**I am emailing a link of this to everyone on the class list every week. If you are not receiving these emails or want to have them sent to another email address feel free to email me at jpmccarthymaths@gmail.com and I will add you to the mailing list.**

## Maple Test

I have given ye a sample Maple Testt and ye will have your Maple Test in Week 12.

## Study

Please feel free to ask me questions via email or even better on this webpage — especially those of us who struggled in the test.

Please find a reference for some of the prerequisite material here.

## Week 10

We continued our study of Laplace Methods with a review of partial fractions. We also spoke about the inverse of the Laplace transform. I also gave out solutions of the Winter 2012 Laplace questions so that ye can see how I mark these questions.

## Weeks 11 & 12

We continue our work on Laplace Methods and see how they can solve differential equations.

## Week 13

We will do the exam paper from Summer 2012.

## Math.Stack Exchange

If you find yourself stuck and for some reason feel unable to ask me the question you could do worse than go to the excellent site math.stackexchange.com. If you are nice and polite, and show due deference to these principles you will find that your questions are answered promptly. For example this rather technical question about the inverse Laplace transform.

## 2 comments

Comments feed for this article

April 25, 2013 at 9:06 am

Student 35JP,

Using all the steps as per some of your examples I worked out Question 2 (iv). The answer I got was:

from

Can you let me know if this is close?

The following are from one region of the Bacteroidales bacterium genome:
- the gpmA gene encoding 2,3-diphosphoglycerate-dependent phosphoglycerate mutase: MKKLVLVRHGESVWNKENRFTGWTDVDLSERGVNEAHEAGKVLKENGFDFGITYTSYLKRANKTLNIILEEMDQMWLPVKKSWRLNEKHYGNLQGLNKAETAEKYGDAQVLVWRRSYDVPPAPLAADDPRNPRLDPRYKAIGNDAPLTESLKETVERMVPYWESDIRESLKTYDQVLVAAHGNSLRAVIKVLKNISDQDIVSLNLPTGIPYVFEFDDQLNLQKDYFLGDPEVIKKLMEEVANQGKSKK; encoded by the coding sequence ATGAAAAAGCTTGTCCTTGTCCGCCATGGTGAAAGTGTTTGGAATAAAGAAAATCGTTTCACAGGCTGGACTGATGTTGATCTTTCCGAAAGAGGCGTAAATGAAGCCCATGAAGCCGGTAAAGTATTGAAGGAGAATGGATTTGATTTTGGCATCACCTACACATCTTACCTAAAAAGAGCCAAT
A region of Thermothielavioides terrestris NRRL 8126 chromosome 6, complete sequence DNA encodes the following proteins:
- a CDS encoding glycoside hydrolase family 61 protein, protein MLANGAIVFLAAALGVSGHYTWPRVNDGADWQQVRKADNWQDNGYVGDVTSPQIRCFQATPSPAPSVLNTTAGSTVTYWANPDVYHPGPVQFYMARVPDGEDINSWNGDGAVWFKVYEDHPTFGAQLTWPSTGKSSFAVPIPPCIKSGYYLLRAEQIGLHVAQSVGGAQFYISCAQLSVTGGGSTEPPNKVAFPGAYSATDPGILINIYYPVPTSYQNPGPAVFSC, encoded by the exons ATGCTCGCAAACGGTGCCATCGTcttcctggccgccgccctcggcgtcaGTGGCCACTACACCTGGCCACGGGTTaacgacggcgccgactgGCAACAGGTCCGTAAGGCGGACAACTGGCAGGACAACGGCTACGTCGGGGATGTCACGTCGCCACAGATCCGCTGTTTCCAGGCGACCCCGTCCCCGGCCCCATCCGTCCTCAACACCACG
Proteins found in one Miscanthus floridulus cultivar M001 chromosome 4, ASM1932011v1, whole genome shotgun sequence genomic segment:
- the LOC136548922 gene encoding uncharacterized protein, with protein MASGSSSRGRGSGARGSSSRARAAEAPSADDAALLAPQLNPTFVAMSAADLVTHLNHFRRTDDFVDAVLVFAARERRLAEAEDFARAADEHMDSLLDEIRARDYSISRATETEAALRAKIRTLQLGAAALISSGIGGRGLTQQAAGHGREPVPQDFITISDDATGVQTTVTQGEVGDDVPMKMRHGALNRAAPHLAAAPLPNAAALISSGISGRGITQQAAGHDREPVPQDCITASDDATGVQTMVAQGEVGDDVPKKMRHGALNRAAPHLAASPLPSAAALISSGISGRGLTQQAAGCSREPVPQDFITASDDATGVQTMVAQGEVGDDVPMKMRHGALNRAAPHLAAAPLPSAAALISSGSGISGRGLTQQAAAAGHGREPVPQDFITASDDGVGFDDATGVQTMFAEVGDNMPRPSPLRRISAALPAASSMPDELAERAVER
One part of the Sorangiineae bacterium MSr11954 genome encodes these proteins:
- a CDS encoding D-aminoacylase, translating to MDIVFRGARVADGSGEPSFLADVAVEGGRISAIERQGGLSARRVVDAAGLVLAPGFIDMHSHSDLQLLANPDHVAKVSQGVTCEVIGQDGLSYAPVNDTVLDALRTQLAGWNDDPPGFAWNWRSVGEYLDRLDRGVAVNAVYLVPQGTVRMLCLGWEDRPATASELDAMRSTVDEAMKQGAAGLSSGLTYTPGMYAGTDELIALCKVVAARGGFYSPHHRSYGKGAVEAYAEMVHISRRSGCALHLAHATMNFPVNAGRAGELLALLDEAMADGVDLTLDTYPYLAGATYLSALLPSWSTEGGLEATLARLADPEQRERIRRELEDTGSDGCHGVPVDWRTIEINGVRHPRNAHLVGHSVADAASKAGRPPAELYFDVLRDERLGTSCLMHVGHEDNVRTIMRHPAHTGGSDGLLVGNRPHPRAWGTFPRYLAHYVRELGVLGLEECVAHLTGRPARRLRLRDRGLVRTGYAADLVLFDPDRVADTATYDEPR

April 25, 2013 at 9:18 am

J.P. McCarthyYou factorised the bottom incorrectly which led to a simplified solution. If the bottom was then your method would have worked. We give an answer with on top and then one with .

1.

Starting with we note that this isn’t in the tables so perhaps we need to write it as a sum of things that are in the table and this means do a partial fraction expansion.

The first step here is to factorise the denominator:

It appears that we can’t factorise so we look to see does it have any roots using the formula: no real roots means no real factors. We examine

hence we have complex roots and hence no (real) factors.

This is not ideal but we can rescue the situation if we note that there is a similarity

.

In particular if we could complete the square

,

then we might be able to write our transform as the sum of a shifted sine and a shifted cosine.

So we do what we want to do

.

Hence we want and . Hence we have

.

Now this is a nice situation because this is exactly a shifted

,

so comes back with a shift of :

.

2.

Everything is the same down until we get

.

Now at this point we should say that perhaps we can write this as a sum of shifted cosines and sines:

.

First we make the shifted sine happen by getting an in the numerator:

.

Now we can split this

.

The first term is just the shifted cosine that we saw above while the second can be made into a shifted sine by taking out the four:

.

Regards,

J.P.